mailing list archives
Re: Lazy Engineers and Viable Excuses
From: Leo Bicknell <bicknell () ufp org>
Date: Tue, 26 Aug 2003 09:35:57 -0400
In a message written on Mon, Aug 25, 2003 at 04:22:24PM -0600, Danny McPherson wrote:
If folks want to filter, please, please, PLEASE, employ IRR
infrastructure and filter customers *AND* peers explicitly.
If your vendors have issues with this, push them to fix it.
Then you don't have to worry about bogons, max-prefixes,
route hijacking, de-aggregation, or...
Is it really that hard?
Yes, it is that hard. Sadly, almost everyone I see push the IRR
works for a small ISP. And at least half of those work for a small
ISP in Europe.
The fundamental problem with the "IRR Everywhere" notion is simple.
If everyone filtered everyone, then, drum roll please:
Every ISP on the planet would have to reconfigure their filters
for /EVERY/ customer change worldwide.
Now, you can pontificate all you want about the things that would
be better if you could filter every session, but the problems are
going to be quite similar to the problems of scaling BGP. BGP gets
the routes to where they need to go today. Any filtering system
is going to move roughly the same data, and needs to move it roughly
as quick (surely you don't think customers are going to wait three
days for their internet access to work, do you?). Just as we've
had to do with BGP over the years, that's going to mean other built
in safeguards a la dampening on the IRR infrastructure.
Plus of course, the IRR is actually /FAR WORSE/ than BGP. Why?
Well, with BGP there may be 20 possible routes between you and the
destination, however only the best is in everyone's tables, with
most of the backup routes "pruned" near the "edge" of the routing
domain. However with filters that doesn't work. If I can hear a
route from two providers I have to put it in both provider's filter
lists all the time, or else when it fails and BGP switches over
I'll reject the route, which is no good.
While filtering is very important on the customer edge, it breaks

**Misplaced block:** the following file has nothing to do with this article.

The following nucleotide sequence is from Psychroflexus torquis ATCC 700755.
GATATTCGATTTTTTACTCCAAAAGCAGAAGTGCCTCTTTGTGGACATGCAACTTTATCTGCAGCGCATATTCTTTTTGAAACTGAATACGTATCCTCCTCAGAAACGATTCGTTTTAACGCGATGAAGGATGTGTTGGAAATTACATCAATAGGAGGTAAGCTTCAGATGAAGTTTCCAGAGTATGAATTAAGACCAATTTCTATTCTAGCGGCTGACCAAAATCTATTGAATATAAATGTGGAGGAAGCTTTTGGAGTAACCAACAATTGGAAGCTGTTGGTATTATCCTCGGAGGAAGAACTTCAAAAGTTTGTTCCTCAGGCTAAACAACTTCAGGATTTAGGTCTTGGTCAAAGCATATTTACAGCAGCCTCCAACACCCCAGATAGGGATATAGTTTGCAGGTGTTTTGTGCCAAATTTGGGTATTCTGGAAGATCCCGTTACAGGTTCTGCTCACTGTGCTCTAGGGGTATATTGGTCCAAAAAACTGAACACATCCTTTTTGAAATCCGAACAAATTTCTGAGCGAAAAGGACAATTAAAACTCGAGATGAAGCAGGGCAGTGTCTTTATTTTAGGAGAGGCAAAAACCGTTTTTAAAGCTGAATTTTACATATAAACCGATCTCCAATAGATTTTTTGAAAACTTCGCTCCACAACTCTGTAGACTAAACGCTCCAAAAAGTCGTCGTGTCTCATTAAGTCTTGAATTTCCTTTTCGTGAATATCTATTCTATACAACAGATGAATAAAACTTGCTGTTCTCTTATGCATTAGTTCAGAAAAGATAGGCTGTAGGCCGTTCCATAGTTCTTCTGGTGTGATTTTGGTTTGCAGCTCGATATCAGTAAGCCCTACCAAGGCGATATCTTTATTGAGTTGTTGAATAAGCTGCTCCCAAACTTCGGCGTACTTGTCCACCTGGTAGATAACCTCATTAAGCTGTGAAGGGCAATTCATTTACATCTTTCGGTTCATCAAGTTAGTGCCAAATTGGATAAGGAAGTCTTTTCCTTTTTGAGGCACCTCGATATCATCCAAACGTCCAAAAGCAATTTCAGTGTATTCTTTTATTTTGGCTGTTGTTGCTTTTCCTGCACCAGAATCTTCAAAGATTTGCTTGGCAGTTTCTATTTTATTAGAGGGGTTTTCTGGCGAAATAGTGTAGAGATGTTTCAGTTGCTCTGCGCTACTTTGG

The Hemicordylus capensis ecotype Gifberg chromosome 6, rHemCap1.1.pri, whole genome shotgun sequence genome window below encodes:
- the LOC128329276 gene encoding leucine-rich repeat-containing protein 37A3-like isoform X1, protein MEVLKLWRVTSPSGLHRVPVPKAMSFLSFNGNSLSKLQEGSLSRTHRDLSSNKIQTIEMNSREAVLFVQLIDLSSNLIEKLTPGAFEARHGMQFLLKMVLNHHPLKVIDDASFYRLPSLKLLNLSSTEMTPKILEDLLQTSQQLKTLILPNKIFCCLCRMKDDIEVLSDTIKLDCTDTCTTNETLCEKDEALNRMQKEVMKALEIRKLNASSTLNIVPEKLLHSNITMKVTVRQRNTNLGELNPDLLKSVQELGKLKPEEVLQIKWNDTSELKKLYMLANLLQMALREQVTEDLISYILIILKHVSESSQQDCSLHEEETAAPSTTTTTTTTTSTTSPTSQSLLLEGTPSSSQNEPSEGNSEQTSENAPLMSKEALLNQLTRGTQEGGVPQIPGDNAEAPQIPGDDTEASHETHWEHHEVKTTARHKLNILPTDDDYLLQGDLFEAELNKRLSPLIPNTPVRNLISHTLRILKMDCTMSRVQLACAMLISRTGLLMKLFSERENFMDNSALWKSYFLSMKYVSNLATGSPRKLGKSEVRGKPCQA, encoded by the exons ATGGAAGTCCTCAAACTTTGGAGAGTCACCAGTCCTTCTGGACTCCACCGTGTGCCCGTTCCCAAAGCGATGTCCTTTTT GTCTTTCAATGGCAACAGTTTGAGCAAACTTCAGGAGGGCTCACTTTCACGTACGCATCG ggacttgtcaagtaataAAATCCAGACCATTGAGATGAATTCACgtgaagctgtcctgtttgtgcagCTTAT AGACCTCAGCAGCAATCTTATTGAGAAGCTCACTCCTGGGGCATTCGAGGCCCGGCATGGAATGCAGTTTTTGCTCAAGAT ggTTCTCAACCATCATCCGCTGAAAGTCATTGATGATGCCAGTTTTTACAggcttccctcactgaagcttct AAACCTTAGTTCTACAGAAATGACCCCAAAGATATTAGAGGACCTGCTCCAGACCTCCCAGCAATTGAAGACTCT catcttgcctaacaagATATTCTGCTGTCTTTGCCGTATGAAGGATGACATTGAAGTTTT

down for the same reasons when you talk about provider to provider
filtering. If UUNet can't trust Sprint to send it good, valid
routes on the average there is a much deeper problem than filtering
will ever solve.
In a message written on Tue, Aug 26, 2003 at 03:13:11AM +0100, Ian Mason wrote:
The trick is for IXPs and NAPs to have terms that *require* people to:-
1) put their routes in an IRR
2) keep them accurate
The LINX in London does (1) as a joining requirement and contractual
obligation, and applies pressure where (2) cause a problem. How many others
follow similar practices?
I'm going to pick on this example. The LINX is interesting in that
it is one of the most successful public fabrics worldwide. That
cannot be denied. There own statistics
show about 23 Gig of traffic moves through there on a daily basis.
That said, the LINX is a drop in the bucket. Top ISP's have
individual customers with 10 Gig contracts. Public peering in total
is non-interesting to backbone providers, which is why so many of
them don't do it. To put this in perspective my own employer,
AboveNet, who's agressive on public peering as large ISP's go does
more traffic to our single largest peer than we do across all the
public exchanges worldwide combined.
Even if IXP's and NAP's were able to ensure 100% filtering of the
public participants it wouldn't make a measurable difference in
the global internet. Indeed, I suspect it would only serve to drive
more medium sized player away from exchange points and to private
interconnects with only the largest players.
Almost everyone filters customers. The large ISP's all have the
same opinion, if small to medium sized players abuse the system
they get depeered and become someone's customer aggressively filtered.
The large ISP's then trust each other to do that aggressive filtering.
So be careful if you advocate filtering. The IRR, with everyone
doing an update for every customer worldwide does not scale, but
depeering all the smaller peers and letting a few big guys sort it
out does. I don't think that's the result most people pushing
Leo Bicknell - bicknell () ufp org - CCIE 3440
PGP keys at http://www.ufp.org/~bicknell/
Read TMBG List - tmbg-list-request () tmbg org, www.tmbg.org
- Re: bgp route-map, (continued)